Celebrating an Offbeat World Cup

Charles Leonard is a Media Director in the Johannesburg office of Magna Carta, a four-time PR Agency of the Year in South Africa. Magna Carta is Ketchum’s exclusive affiliate partner in South Africa, providing the full spectrum of strategic communication services to blue-chip clients in private and public sectors.

If one of my heroes, reggae superstar Bob Marley, were still alive today, I bet I would’ve bumped into him in Johannesburg this week for the start of the FIFA World Cup. That Marley was a soccer fanatic is quite a well-known fact, and there are great photographs to prove it. His favourite team was Brazil’s Santos FC, and his favourite player was the legendary Pelé. Legend has it that Marley demanded that when he was on tour he have easy access to a football pitch. But what I didn’t know was that he was apparently buried with several items including his guitar (a Gibson Les Paul), a Bible, a ring and a soccer ball.Don’t ask how exactly I stumbled upon that, but it was as part of an online musical meander the other night – something I undertake very often. This time the broad aim was to find World Cup-related music. More about that later.
My musical obsession is part of a little known male affliction which I call Man-O-Pause. It manifests itself in many guises, often materialistic of nature: a thundering Harley, a red Lamborghini, and so on.
Mine came in much less relationship-threatening form, but overwhelming and of avalanche proportions nonetheless. At the tender age of 40 I started DJing. Now, almost nine years later, the obsession has not subsided – perhaps not surprising having been a music fanatic/collector since the age of six.
Once a month, a friend and I have a DJing session at the Kitchener Carvery at the frayed-at-the-edges Milner Park Hotel in a less savoury part of Johannesburg. It is named after Herbert Kitchener, one of the key figures in Britain’s not so shiny colonial past. He was perhaps better known as literally being the poster boy to recruit soldiers for the First World War.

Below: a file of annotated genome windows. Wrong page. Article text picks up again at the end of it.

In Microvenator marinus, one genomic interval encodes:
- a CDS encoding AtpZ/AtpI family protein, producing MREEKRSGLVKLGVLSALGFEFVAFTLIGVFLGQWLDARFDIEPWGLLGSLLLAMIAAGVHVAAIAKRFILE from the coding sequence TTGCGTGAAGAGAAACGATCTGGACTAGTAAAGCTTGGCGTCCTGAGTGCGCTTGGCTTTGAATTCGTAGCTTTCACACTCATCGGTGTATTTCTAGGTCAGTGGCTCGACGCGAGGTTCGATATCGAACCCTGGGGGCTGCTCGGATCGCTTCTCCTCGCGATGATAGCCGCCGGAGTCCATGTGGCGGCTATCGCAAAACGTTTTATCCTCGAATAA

This coming Thursday, we will be at it again and hope to attract some visiting football fans that are here in SA for the World Cup (my idea with the Internet trawl, which I soon abandoned due to lack of interest on my side, was to find World Cup-related songs, to play then). Fans who are musically adventurous and keen to hear artists like Dolly Parton, Sun Ra, Lee Perry, Serge Gainsbourg, Brenda Fassie, Fela Kuti, Booker T & the MGs, Johnny Cash, Grandmaster Flash & the Furious Five, and, of course, Bob Marley, all in the same set.
Of course, we can’t compete with fans of major artists like Alicia Keys, the Black Eyed Peas and John Legend who are performing at the same time at a FIFA kickoff concert in Soweto (next time we’ll really remember to compare diaries with Sepp Blatter’s people. . .).
The concert was shrouded in controversy because local musicians and activists were upset that the supporting artists at the megaconcert didn’t include too many local artists (although it is worth travelling to Soweto even if it is just to see the black art-rockers BLK JKS). But controversy and FIFA often find itself in the same sentence in the run-up to this World Cup. Fortunately, it has been resolved and more South African artists were added to the roster.
On Friday, there will be more superstars, including R Kelly, who will be performing with the Soweto Spiritual Singers before South Africa takes on Mexico for the opening match at Soccer City outside Soweto. But football and music go back a very long way, with all major clubs and national teams having their own chants and songs, based on well-known hymns, folk tunes, nursery rhymes, or old and new pop songs, as well as original songs created by fans themselves.
In South Africa, the musical output from our terraces (both football and rugby) is dominated by one song, “Shozaloza”, a traditional workers’ song which means “go forward”. It is however, often drowned out by the notorious vuvuzela, a plastic trumpet which, when blown by a stadium full of South African fans, makes a sound like a whale with a gigantic hangover having an argument with a swarm of seriously furious bees.
A few footballers have dabbled in music as well, but their songs are mostly best left unheard. The same seems to apply to the number of official songs for the 2010 World Cup: there is an official song by Shakira and the local band Freshlyground, the official anthem by R Kelly, and official mascot song by Pitbull, TK Zee and Dario G.
An alternative/indie record label quirkily named, Indiecater Records came up with a most listenable and ambitious. Called “Fast Forward”, they asked some of their favourite bands to each write a football-related song about each of the 32 countries participating in the 2010 tournament. It was well worth the five pounds I spent to download them.
In the end, it is at the street parties around our country where the best music will be heard. I’m sure Bob would’ve approved.